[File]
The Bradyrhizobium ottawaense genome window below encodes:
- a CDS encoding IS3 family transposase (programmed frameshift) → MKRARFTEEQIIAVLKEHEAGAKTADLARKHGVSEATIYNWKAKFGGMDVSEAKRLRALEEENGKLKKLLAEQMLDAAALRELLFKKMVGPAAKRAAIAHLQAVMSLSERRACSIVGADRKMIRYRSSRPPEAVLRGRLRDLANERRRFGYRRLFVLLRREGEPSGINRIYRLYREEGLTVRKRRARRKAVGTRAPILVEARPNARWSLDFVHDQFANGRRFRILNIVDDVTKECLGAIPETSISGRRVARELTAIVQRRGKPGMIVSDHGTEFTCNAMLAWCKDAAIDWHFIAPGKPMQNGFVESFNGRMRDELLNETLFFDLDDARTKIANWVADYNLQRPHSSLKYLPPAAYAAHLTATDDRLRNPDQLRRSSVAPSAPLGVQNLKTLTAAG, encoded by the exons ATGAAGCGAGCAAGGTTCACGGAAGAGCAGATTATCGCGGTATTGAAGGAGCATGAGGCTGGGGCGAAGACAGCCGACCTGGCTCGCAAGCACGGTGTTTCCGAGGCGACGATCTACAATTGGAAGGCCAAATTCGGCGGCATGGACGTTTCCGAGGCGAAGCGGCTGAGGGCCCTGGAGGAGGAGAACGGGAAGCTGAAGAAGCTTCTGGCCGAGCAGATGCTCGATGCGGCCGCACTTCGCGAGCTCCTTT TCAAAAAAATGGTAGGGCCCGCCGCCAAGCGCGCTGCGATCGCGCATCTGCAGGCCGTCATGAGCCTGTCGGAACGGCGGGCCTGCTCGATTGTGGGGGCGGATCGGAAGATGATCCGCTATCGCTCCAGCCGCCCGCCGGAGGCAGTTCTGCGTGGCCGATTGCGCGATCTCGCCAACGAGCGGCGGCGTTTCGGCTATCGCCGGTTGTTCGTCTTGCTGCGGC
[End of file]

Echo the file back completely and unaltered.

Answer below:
The Bradyrhizobium ottawaense genome window below encodes:
- a CDS encoding IS3 family transposase (programmed frameshift) → MKRARFTEEQIIAVLKEHEAGAKTADLARKHGVSEATIYNWKAKFGGMDVSEAKRLRALEEENGKLKKLLAEQMLDAAALRELLFKKMVGPAAKRAAIAHLQAVMSLSERRACSIVGADRKMIRYRSSRPPEAVLRGRLRDLANERRRFGYRRLFVLLRREGEPSGINRIYRLYREEGLTVRKRRARRKAVGTRAPILVEARPNARWSLDFVHDQFANGRRFRILNIVDDVTKECLGAIPETSISGRRVARELTAIVQRRGKPGMIVSDHGTEFTCNAMLAWCKDAAIDWHFIAPGKPMQNGFVESFNGRMRDELLNETLFFDLDDARTKIANWVADYNLQRPHSSLKYLPPAAYAAHLTATDDRLRNPDQLRRSSVAPSAPLGVQNLKTLTAAG, encoded by the exons ATGAAGCGAGCAAGGTTCACGGAAGAGCAGATTATCGCGGTATTGAAGGAGCATGAGGCTGGGGCGAAGACAGCCGACCTGGCTCGCAAGCACGGTGTTTCCGAGGCGACGATCTACAATTGGAAGGCCAAATTCGGCGGCATGGACGTTTCCGAGGCGAAGCGGCTGAGGGCCCTGGAGGAGGAGAACGGGAAGCTGAAGAAGCTTCTGGCCGAGCAGATGCTCGATGCGGCCGCACTTCGCGAGCTCCTTT TCAAAAAAATGGTAGGGCCCGCCGCCAAGCGCGCTGCGATCGCGCATCTGCAGGCCGTCATGAGCCTGTCGGAACGGCGGGCCTGCTCGATTGTGGGGGCGGATCGGAAGATGATCCGCTATCGCTCCAGCCGCCCGCCGGAGGCAGTTCTGCGTGGCCGATTGCGCGATCTCGCCAACGAGCGGCGGCGTTTCGGCTATCGCCGGTTGTTCGTCTTGCTGCGGC